Create templates to quickly answer FAQs or store snippets for re-use.
Figma has great videos on their Youtube channel
And Design for hackers designforhackers.com/ is a great newsletter for us as well
Design for hackers
Also, Refactoring UI in all its formats is incredible.
Thanks for the posts, they look really helpful!
Asking for resources for learning design is kind of a broad question.
If you want to focus on designing landing pages, or this is your point of entry, you should just get right into it.
Download a trial of Photoshop, or Sketch, tools are not really that relevant. It just depends on how much time you want to spend expanding your skill set.
Get inspired a lot, browse a lot of websites, and copy whatever you feel like fits.
Some great examples of landing pages for frameworks etc.:
Frameworks are usually a really good place to get inspired in regards to how the pages are designed - what my tool does, how it can help you - remember, most people are drawn to vision, not the exact content of it.
Get inspired with these as well (it's what I use all the time):
Not all of these are web design focused, but sometimes (I find, anyway) even a single image or a color can get me going with a project.
Also, what is extremely important, learn a bit about colors and how users respond to different combinations of them.
A great resource for color paletes that, again, I use all the time:
(last) Also, if you have a colour that you'd like to focus on and expand, check these to help you gather complementary colors:
If you need any help with regards to these tools or otherwise, don't hesitate to message or reach out on Twitter.
As developer, designing from scratch has been hard for me always. What worked for me when I wanted to learn about some new design software is to start getting some existing work from some designer. You can download some templates and start discovering how people use this softwares. You can have some design and start playing with it. Changing properties to elements, changing sizes, colors, borders, adding your own elements based on another ones, ...
I recently updated my tools. I was on Fireworks CS5 for a loooong time. This software worked for me very well, simple, easy and very effective. Recently tryied Figma and Adobe XD and definitely, XD is my favourite one. It seems very simple for me and fits my needs very well having just the necessary features. I find easy to move from my mockup to a real web. If you are on MAC, I think Sketch is the more generalised option.
Regarding resources, Refactoring UI is a great guide to improve designing skills for developers non designers.
+1 on Refactoring UI. Probably the best design resource I've seen online.
Atomic Design is also a good read. Don't feel like you need to be dogmatic about it's principles though. It's just a useful way to think about design systems.
This is a great article about using color in UI design by Erik Kennedy, who also has a course called Learn UI Design. I can't vouch for the course as I haven't taken it, but his blog posts are high quality so it's probably good.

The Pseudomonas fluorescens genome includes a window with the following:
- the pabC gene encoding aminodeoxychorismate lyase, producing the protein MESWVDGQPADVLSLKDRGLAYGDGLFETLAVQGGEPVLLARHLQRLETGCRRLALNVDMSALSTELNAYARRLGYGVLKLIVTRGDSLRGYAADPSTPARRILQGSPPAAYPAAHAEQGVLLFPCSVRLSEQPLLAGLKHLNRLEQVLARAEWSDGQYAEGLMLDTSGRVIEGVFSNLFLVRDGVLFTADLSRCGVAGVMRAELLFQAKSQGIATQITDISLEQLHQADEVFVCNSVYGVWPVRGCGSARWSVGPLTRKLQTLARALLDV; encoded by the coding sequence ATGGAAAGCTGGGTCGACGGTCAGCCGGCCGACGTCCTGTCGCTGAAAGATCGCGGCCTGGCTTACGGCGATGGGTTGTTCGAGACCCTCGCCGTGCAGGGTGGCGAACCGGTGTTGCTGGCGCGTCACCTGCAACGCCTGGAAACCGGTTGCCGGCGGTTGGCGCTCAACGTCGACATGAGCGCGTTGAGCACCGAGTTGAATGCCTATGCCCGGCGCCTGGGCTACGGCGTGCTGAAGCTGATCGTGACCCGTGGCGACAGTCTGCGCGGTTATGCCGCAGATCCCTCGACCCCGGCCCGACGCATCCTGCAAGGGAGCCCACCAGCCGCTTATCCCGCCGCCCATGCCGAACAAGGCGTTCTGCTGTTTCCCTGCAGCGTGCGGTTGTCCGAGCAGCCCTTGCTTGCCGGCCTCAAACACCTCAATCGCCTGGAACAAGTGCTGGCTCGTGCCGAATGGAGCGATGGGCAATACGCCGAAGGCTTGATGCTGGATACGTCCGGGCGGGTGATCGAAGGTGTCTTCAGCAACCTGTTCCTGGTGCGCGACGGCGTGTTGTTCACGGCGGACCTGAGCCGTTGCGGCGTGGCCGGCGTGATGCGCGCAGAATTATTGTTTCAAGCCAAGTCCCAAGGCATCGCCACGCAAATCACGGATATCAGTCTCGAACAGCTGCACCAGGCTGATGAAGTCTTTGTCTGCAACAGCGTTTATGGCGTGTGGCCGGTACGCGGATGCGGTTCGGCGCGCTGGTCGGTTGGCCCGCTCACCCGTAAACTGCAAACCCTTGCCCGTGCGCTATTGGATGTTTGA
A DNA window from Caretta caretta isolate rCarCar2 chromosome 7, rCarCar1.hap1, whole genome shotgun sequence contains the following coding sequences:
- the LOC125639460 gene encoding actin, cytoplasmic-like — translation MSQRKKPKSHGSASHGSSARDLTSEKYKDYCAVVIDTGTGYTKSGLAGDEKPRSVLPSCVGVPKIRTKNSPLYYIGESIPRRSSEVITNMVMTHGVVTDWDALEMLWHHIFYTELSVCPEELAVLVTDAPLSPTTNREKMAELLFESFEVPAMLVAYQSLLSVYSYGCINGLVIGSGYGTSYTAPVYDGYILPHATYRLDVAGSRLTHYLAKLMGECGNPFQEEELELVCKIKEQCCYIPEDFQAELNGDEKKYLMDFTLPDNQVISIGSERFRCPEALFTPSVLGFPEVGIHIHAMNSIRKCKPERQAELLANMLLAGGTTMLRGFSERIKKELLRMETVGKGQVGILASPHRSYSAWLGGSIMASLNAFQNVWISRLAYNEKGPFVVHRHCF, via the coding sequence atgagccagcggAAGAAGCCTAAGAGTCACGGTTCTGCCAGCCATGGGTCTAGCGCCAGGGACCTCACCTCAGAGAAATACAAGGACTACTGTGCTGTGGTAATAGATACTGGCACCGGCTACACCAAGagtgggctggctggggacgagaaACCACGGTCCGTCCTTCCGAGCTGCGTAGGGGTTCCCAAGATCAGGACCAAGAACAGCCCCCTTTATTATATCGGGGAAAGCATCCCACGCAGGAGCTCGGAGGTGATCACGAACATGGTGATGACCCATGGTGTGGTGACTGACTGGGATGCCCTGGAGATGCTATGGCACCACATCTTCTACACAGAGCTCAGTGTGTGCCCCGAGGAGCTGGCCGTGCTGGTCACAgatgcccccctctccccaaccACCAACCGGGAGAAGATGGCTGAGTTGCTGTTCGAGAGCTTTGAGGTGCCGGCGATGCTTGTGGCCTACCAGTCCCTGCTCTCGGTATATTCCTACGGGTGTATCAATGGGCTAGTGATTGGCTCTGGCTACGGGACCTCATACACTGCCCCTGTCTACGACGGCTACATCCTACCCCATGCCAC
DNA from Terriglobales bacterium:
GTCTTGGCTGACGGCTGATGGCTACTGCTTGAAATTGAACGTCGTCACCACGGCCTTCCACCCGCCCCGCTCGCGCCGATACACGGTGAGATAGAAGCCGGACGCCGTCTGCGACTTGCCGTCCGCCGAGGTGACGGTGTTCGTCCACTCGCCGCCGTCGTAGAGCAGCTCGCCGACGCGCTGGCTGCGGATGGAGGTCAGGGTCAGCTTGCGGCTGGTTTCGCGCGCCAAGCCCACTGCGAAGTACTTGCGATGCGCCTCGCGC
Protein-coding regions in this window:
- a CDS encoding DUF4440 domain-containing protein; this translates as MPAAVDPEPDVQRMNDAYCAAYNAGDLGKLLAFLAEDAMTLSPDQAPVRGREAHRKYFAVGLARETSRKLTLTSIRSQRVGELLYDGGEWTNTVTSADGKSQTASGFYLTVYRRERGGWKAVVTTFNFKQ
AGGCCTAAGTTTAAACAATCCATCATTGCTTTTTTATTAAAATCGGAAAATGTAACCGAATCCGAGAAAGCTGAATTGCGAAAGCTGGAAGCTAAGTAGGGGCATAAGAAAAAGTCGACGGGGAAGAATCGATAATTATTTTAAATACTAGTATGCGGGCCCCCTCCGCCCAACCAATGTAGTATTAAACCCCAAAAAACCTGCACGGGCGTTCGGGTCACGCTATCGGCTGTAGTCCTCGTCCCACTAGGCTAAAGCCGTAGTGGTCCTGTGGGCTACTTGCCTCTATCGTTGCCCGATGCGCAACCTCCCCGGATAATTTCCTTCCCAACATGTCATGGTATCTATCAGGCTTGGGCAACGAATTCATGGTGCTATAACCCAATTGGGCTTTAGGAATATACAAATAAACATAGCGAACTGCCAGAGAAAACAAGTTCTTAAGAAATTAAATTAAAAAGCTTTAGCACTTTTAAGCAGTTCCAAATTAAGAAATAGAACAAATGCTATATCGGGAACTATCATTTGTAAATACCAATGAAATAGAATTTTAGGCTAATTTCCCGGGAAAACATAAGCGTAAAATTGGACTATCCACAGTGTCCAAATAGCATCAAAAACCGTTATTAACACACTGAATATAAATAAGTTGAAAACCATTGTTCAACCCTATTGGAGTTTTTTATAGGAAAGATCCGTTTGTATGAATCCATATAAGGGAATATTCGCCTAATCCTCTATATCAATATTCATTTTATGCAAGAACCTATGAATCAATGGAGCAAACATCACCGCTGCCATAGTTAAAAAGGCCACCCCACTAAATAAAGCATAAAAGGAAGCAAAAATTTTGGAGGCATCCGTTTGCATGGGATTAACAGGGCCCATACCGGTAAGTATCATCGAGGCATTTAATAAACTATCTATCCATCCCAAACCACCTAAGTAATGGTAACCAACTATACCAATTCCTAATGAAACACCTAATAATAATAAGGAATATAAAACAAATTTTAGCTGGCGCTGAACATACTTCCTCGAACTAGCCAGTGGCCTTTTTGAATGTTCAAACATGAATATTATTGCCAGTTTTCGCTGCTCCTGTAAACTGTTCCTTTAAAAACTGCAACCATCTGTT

Sketch and Figma both have really good docs so for learning the tools themselves that's where I would start.
As far as fundamentals go, most of the web is text so Butterick's Practical Typography is super helpful. And while there are obviously differences (such as designing for multiple screen sizes) between print and web design, the fundamentals (typography, hierarchy, color theory, etc.) all carry over so feel free to read design books and tutorials for print as well.
Don't sweat becoming a Figma/Sketch/Photoshop wizard if you're not looking to switch careers. Knowing shortcuts and in-depth features is great to be more efficient but if you're learning to broaden your skill set it's more important to know why a design works than how to use Sketch symbols. Everyone will probably be using something else in 5 years anyway.
At the end of the day learning design is like learning development, the more you actually make stuff the better you'll get. Learning by reading is great but practice is key.
Don't start with learning apps. You will learn apps, but not how to design a product.
Learn to see, first. Learn the fundamentals.
You don't need to be awesome at drawing, but doing so trains your eye better than anything else.
My professor from Uni-Days wrote a thing to get started:
A quick beginner’s guide to drawing
He also did a TEDx-Talk on a related topic:
How drawing helps you think
Get any book on typography-basics and learn what makes a readable experience, a good composition and layout. Most websites, apps, digital products boil down to typography.
Modern apps and websites are closer to product-design, than to graphic-design. Learn what makes a product enjoyable and usable.
Sarah Drasner's Design For Developers course on Front End Masters!
Something I saw on Twitter the other day that is pretty cool for playing with color palettes: palettte.app/
Do you know why you want to design things?
I'm primarily a mobile and front-end web developer, and I really like my stuff to look nice. I would say that I've got an eye for design, I know and really appreciate well-designed apps and websites, but I really struggle making my own stuff look nice if I don't have exact wireframes to work from.
I really want to be able to sit down, plan out a design for my projects, and build out a good final product rather than relying entirely on wireframes and CSS frameworks that all look the same.
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